By Pamela Jay Gottfried
BLOGGING A DEEPER DIALOGUE
I began with a modest goal: to put forth positive words about religion into cyberspace.
It was September 2010, just before Rosh Hashanah (the Jewish New Year), when I noticed that both print and electronic media were clogged with articles, editorials, and photos of supposedly faithful people hurling hatred and invective at members of other religious groups. Preparing my sermons for the High Holidays, I was especially distracted by the so-called “Mosque at Ground Zero” controversy. Scheduled to speak at a small synagogue in eastern Alabama, I did not intend to address the topic of the 9/11 anniversary. But I found myself increasingly perplexed by how an individual of faith could effect positive change in the world, specifically on the World Wide Web.
I had studied World Religions and participated in numerous interfaith forums — enough to know that there was something wrong with the way people were wielding sacred t exts as weapons in an arms race to prove their own religion’s moral superiority. As a teacher and writer, I imagined that a blog dedicated to the explanation of Jewish, Christian and Muslim texts might help dispel misunderstanding, as well as demonstrate that Jews, Christians and Muslims could have a productive conversation about our beliefs and learn from one another. I also wanted to model a way of studying sacred texts, through writing personal reflections that might be embraced by other people of faith.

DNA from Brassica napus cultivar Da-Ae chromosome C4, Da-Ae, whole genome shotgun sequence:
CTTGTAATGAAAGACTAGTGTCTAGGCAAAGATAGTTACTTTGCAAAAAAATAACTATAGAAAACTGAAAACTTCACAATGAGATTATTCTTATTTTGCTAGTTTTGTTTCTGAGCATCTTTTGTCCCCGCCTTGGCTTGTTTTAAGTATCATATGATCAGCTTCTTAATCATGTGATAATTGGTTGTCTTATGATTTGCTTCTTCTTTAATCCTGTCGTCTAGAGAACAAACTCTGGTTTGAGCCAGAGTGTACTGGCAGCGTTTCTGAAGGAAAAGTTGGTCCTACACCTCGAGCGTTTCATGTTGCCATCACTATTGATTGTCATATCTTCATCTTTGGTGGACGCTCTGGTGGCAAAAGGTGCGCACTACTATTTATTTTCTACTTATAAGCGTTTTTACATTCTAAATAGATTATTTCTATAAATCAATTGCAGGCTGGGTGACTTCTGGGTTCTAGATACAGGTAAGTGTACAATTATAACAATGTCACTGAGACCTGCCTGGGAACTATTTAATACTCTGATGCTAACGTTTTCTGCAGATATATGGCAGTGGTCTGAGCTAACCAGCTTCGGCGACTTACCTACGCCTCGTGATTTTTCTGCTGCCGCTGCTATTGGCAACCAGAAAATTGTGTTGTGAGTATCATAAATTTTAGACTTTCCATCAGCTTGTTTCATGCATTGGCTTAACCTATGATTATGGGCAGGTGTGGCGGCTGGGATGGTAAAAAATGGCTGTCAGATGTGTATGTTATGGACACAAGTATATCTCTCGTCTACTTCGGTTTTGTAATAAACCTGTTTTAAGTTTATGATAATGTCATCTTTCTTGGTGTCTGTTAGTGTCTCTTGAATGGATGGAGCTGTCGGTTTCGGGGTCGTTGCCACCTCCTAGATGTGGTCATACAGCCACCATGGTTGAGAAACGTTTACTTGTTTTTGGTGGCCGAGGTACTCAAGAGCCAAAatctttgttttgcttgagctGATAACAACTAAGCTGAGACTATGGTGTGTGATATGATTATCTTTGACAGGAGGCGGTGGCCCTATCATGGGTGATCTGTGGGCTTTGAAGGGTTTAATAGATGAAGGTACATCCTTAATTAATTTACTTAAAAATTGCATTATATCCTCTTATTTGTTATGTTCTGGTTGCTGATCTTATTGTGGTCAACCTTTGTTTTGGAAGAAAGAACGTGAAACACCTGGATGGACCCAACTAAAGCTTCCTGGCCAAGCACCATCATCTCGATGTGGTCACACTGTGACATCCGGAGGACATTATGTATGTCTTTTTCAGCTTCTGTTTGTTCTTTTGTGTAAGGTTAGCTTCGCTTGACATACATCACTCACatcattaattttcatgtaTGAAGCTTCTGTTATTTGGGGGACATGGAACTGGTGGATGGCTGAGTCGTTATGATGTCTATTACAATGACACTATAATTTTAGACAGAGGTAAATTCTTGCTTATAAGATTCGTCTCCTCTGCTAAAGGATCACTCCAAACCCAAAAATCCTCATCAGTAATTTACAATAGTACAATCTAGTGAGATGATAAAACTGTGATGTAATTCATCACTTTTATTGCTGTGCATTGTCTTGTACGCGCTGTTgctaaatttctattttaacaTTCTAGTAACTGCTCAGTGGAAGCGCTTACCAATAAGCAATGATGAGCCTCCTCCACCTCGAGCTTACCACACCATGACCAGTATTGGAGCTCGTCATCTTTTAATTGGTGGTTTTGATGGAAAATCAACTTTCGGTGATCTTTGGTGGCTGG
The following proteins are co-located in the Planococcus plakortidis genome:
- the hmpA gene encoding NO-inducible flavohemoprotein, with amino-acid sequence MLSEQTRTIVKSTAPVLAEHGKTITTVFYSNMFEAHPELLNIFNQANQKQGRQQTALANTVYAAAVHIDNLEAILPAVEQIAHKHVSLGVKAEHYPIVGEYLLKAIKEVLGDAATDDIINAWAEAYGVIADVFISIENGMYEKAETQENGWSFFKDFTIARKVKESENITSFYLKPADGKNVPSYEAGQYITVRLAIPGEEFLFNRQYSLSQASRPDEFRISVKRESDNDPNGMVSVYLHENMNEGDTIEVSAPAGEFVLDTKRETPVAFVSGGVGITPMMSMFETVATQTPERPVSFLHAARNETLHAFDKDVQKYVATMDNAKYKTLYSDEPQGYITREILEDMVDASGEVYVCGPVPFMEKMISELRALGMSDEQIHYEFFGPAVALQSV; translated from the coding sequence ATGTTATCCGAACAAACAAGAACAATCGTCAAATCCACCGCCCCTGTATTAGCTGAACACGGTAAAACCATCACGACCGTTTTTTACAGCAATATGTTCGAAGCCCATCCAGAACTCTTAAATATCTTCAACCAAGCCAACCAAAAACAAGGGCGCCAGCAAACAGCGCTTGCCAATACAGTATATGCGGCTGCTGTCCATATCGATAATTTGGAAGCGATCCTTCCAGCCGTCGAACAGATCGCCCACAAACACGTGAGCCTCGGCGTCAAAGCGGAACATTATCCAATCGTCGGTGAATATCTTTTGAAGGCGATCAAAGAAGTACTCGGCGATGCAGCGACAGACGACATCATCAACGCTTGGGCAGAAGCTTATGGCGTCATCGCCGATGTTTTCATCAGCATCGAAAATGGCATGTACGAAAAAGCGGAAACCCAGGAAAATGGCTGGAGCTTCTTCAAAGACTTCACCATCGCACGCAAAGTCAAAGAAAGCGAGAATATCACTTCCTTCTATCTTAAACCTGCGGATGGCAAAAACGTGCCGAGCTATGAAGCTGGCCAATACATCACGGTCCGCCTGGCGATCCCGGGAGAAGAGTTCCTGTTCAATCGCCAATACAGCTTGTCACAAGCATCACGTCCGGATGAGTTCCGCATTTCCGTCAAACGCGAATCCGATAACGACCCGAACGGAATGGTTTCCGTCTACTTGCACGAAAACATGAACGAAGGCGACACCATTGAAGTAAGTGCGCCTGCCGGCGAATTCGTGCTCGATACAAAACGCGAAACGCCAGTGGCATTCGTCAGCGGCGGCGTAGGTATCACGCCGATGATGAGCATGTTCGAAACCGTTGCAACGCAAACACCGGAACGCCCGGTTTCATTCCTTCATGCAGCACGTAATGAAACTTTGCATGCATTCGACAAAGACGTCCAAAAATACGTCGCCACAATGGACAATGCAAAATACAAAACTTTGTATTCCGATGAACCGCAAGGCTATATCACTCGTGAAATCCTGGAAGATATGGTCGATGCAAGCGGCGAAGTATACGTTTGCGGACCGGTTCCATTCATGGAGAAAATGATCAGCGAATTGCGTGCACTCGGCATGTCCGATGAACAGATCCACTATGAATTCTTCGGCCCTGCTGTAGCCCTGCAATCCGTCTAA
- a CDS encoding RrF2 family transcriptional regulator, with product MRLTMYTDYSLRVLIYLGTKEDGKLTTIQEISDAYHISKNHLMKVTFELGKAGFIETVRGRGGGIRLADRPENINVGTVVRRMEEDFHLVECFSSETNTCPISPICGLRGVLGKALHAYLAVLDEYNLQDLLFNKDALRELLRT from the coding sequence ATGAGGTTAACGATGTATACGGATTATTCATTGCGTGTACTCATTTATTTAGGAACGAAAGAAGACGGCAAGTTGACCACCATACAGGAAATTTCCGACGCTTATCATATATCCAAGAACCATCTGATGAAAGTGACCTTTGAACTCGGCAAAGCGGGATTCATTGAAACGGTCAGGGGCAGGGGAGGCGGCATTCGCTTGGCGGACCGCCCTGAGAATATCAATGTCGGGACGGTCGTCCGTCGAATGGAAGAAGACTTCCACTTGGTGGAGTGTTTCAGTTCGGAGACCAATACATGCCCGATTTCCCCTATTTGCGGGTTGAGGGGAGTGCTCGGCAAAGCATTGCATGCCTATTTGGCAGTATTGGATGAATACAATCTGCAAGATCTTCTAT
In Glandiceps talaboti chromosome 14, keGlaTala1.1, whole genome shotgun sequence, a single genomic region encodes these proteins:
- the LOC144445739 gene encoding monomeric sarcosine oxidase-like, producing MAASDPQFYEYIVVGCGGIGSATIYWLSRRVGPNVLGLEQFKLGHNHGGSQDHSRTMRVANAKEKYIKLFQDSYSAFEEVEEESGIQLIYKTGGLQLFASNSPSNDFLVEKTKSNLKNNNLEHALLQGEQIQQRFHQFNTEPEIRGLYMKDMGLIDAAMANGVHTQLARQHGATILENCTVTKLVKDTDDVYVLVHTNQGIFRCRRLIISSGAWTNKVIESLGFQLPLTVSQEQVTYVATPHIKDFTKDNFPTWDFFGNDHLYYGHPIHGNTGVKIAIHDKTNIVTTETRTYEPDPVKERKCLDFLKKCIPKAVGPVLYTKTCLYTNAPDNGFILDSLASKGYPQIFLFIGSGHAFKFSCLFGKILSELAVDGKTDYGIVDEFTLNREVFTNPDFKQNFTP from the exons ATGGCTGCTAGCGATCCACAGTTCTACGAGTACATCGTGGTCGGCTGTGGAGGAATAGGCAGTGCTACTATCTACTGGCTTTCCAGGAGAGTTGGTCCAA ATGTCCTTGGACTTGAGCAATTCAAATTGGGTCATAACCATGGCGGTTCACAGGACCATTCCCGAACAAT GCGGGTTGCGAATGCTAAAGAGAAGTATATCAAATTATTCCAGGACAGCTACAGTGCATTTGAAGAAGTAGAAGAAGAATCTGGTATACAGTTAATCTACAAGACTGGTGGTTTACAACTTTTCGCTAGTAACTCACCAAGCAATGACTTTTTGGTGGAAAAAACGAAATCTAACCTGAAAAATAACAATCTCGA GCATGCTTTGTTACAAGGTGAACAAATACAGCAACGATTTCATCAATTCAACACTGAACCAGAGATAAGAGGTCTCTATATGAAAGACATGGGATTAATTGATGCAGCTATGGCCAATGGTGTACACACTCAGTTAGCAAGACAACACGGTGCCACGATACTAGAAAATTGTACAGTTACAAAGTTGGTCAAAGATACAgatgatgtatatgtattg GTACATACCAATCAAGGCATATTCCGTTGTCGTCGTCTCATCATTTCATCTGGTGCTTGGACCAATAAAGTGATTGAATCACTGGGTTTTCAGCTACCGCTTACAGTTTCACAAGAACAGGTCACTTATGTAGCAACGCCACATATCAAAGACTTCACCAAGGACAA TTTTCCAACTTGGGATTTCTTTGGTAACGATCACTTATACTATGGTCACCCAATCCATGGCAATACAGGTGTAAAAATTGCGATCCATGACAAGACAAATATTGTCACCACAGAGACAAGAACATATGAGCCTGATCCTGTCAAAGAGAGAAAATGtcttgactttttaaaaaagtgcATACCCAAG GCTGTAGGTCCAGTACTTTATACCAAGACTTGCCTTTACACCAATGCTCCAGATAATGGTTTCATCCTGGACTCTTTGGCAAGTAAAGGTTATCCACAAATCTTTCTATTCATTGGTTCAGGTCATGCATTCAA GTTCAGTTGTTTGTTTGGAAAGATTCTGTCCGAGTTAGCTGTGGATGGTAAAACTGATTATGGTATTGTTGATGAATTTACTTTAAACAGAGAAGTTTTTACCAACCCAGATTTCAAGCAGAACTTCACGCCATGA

My college and graduate studies had focused on Rabbinic Judaism and early Christianity, so I had a strong foundation in the Hebrew and Christian bibles. But I had only read the Quran once cover-to-cover, and I recognized that my understanding was limited by a lack of knowledge of classical Arabic. I needed representatives of Christianity and Islam to write explanations of their texts and I wanted them to be women, who would add female voices to the already established, largely male-dominated interfaith conversation in my city. I hoped to find two friends who would be adventurous enough to undertake this project with me.
First, New Relationships
At an interfaith gathering in the spring, I shared my plan to launch an interfaith blog devoted to the study of sacred texts and asked for volunteers. That’s when I met Grace. She told me that she worked as an interfaith chaplain but had once taught English literature and loved to write. We exchanged email addresses and began corresponding while we searched for a Muslim woman to join us. I contacted the Islamic Speakers Bureau (ISB) in Atlanta and asked everyone I knew in the interfaith community for suggestions. Yasmina’s husband mentioned the project to her, and in June — the instant Grace and I met Yasmina — we knew that our trio was complete.
Because we were all heading out of town for summer vacations and would not be able to meet in person until late August, we decided to begin our study of sacred texts via email. Each of us would choose a verse from our own bible, write a brief reflection, and then send it to the other two women for comment. Over the course of the summer, we prepared our first ten blog posts. Doing so cemented our friendship in words traveling across oceans of cyberspace.